Kevin Doell

Time is running out for the “Energy Receipts Tax Property Tax Relief”

decline in energy tax receipts

Blairstown is running out of money. This point was made pretty clear at the April 25th Blairstown Township Committee Workshop meeting. You can see the full slide deck here. Each year, the budget runs about $4 million just to keep the lights on, so to speak. We get about $3M from the energy receipts tax and plug the $1 million dollar hole with fund balance reserves, which are fast being depleted. None of the money comes from local taxes because we just so happen to live in one of the handful of communities in New Jersey that doesn’t have a municipal tax.

That’s right. There are no municipal taxes in Blairstown. Period. Instead, our bills have been paid for by a power company for decades on end. But the well has been drying up over the years as others have tapped into the same resource and we need to look for other resources to keep our township going.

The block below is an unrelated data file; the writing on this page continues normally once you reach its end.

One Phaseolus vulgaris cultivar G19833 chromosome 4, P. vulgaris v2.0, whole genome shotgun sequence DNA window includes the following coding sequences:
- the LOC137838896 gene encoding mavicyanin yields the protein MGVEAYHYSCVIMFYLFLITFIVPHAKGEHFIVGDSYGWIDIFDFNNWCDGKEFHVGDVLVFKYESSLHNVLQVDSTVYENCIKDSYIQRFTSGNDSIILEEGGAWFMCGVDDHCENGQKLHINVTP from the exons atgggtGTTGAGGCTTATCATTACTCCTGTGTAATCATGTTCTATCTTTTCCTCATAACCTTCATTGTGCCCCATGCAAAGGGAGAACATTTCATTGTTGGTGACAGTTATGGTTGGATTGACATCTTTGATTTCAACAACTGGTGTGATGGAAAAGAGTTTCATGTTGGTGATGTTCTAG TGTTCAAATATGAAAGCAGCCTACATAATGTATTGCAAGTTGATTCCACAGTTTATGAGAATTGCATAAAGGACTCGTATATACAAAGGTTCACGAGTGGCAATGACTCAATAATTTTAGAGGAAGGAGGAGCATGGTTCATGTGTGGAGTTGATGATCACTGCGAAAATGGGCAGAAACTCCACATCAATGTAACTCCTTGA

During the meeting, the Township leaders laid out a picture of declining revenues in the face of increasing need. For example, there was one slide showing the need for more than $1.5 million in road repairs, above and beyond the pot holes we drive over every day. There was also mention of the need for a new fire truck, which costs hundreds of thousands of dollars.

Then there was another slide that spoke to the desire to increase local policing to run a 24-hour coverage at an additional cost of about $414,000. We learned that this decision would be left to the voters in a referendum in the November election.